Small businesses are under constant attack from malware, scams and online fraud.
They are not only losing money directly to fraud, but also in costs associated with maintaining security. Small businesses are simply woefully under-prepared to keep their assets safe. Despite reorganisation and redirected priorities, the police can still do little to help.
This all emerges from a report on the threat of online fraud to small UK businesses, released by the FSB. No, not Russia's slightly cuddlier successor to the KGB; this is the Federation of Small Businesses, a UK pressure group representing the needs of small businesses, and providing a range of services to them, boasting over 200,000 members.
The study takes the form of a survey of a subset of that membership, covering their experiences of online fraud, their attitudes to how it affects them, and what actions they've taken to protect themselves.
Now, such studies are notoriously biased - asking people with a vested interest and minimal specialist knowledge what they think of a complex technical issues will always give some off-the-wall results.
This report contains some useful data though, both on what small business owners think has happened to them in the past, and on the parlous state of their cyber defences.
The report kicks off with a third-party figure of £18.9 billion lost to fraud by small-and-medium enterprises. This boils down to an average of just under £4000 per business in their study, although that covers all kinds of fraud. A previous analysis came up with a figure of £2900 for 'normal' fraud, hinting that the figure for online losses is over a quarter of the total.
On the plus side, 49% of businesses suffered no fraud losses at all, and only around 7% lost more than £5000. 10% reported incidents of card fraud, including 'card not present' problems associated with online trading. Such issues, along with the costs and complexity of PCI-DSS compliance, have apparently discouraged many businesses from operating online at all.
20% report 'virus' infections, with a further 8% spotting hacking or other 'electronic intrusion', and that's only those that knew about the issues - 73% claimed they had had no problems.
It would be interesting to see how the list of victims overlaps with those who regularly apply security patches to software (a mere 36%), and those who regularly update their anti-virus software (a much higher, but still rather depressing, 59%). 17% claimed they took no actions to counter cyber-attack, from a lengthy list of options.
The figures contrast rather oddly with another survey published just a month ago, produced by the Department for Business, Innovation and Skills (BIS), who also partnered with the FSB on this report. That survey does cover all types of data breach and all associated costs though, rather than just the direct costs of fraud.
A lot of businesses have gripes about the banks, how little they do to help and how much they cost. They also claim the police don't help much either.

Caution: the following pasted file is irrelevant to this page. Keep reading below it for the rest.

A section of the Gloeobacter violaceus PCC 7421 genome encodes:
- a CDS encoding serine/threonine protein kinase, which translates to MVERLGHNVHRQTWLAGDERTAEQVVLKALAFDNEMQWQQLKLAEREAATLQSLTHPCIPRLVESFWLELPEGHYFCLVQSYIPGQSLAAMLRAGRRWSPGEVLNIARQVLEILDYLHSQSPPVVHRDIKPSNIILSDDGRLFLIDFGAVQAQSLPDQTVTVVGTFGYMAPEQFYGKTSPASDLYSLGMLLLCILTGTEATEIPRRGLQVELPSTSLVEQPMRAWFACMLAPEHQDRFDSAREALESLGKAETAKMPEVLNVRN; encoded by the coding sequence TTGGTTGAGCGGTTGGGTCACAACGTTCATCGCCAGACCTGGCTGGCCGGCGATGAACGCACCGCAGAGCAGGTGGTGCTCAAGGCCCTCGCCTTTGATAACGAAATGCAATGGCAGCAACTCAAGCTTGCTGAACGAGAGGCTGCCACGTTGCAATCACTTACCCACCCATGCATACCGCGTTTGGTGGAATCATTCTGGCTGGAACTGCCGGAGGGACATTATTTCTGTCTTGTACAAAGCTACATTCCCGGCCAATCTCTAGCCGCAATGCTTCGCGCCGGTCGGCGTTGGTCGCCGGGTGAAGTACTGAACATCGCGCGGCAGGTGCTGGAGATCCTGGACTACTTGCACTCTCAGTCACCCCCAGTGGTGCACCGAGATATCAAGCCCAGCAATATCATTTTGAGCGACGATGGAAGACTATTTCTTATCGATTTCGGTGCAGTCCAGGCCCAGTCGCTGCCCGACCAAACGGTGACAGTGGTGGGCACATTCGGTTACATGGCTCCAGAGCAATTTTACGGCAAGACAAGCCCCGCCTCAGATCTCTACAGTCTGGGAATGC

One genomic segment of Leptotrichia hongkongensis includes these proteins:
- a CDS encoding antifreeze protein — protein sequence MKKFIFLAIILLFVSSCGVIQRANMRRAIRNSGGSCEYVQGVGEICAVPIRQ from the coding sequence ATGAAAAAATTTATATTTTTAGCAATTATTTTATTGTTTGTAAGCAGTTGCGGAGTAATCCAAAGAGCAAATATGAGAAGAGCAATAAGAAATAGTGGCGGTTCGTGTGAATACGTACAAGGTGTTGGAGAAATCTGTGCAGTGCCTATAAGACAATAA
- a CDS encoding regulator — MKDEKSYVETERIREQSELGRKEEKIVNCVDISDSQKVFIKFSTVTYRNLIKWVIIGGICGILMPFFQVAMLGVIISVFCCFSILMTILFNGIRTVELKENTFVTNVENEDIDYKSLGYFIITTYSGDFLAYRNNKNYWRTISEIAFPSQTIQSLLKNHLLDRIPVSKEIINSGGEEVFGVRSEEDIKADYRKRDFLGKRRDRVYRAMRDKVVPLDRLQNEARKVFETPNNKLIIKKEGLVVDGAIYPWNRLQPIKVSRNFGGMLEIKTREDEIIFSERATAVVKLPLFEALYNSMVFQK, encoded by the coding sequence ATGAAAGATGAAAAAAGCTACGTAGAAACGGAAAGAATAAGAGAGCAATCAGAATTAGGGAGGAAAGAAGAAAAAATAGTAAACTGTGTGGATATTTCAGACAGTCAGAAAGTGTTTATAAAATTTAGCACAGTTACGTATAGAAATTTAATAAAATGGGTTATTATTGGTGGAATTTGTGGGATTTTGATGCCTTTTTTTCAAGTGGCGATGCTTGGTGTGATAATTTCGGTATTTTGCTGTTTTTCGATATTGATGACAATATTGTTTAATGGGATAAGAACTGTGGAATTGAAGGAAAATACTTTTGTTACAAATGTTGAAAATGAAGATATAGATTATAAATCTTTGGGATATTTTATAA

Indeed, among the study's headline recommendations are a need to 'manage expectations around the police response to fraud and online crime by highlighting the benefits of reporting in terms of feeding into a wider intelligence picture' and 'Inform businesses what the police do not have the capacity to deal with so they can take preventative measures to help themselves more'.
This is basically admitting that if your businesses is robbed online, the police may provide you with a pat on the hand and a sympathetic "there, there", but that's about it - you should be dealing with this stuff on your own.
At least there is that encouragement to keep reporting issues so their levels can be monitored, which gives some hope that one day even the police will begin to sit up and take notice. The police's centralised, outsourced Action Fraud reporting system is referenced.
The FSB study also provides a good, clear 'ten top tips' to help business owners protect themselves.
It includes the basics of running up-to-date security software, applying patches and using at least reasonably strong passwords.
Here is the FSB top ten tips:
- Implement a combination of security protection solutions (anti-virus, anti-spam, firewall(s))
- Carry out regular security updates on all software and devices
- Implement a resilient password policy (min eight characters, change regularly)
- Secure your wireless network
- Implement clear and concise procedures for email, internet and mobile devices
- Train staff in good security practices and consider employee background checks
- Implement and test backup plans, information disposal and disaster recovery procedures
- Carry out regular security risk assessments to identify important information and systems
- Carry out regular security testing on the business website
- Check provider credentials and contracts when using cloud services
This is a good start, but business owners clearly need a lot more help. In the UK at least, they may not be so at risk from the POS malware targeting their US cousins, but they face some serious issues.
Many of these problems are based on a simple lack of know-how and IT security illiteracy.
Sadly, even the best defenses can get breached, and there needs to be a stronger deterrent in the criminal system. With the internet involved, this means global action, which remains a rather distant dream.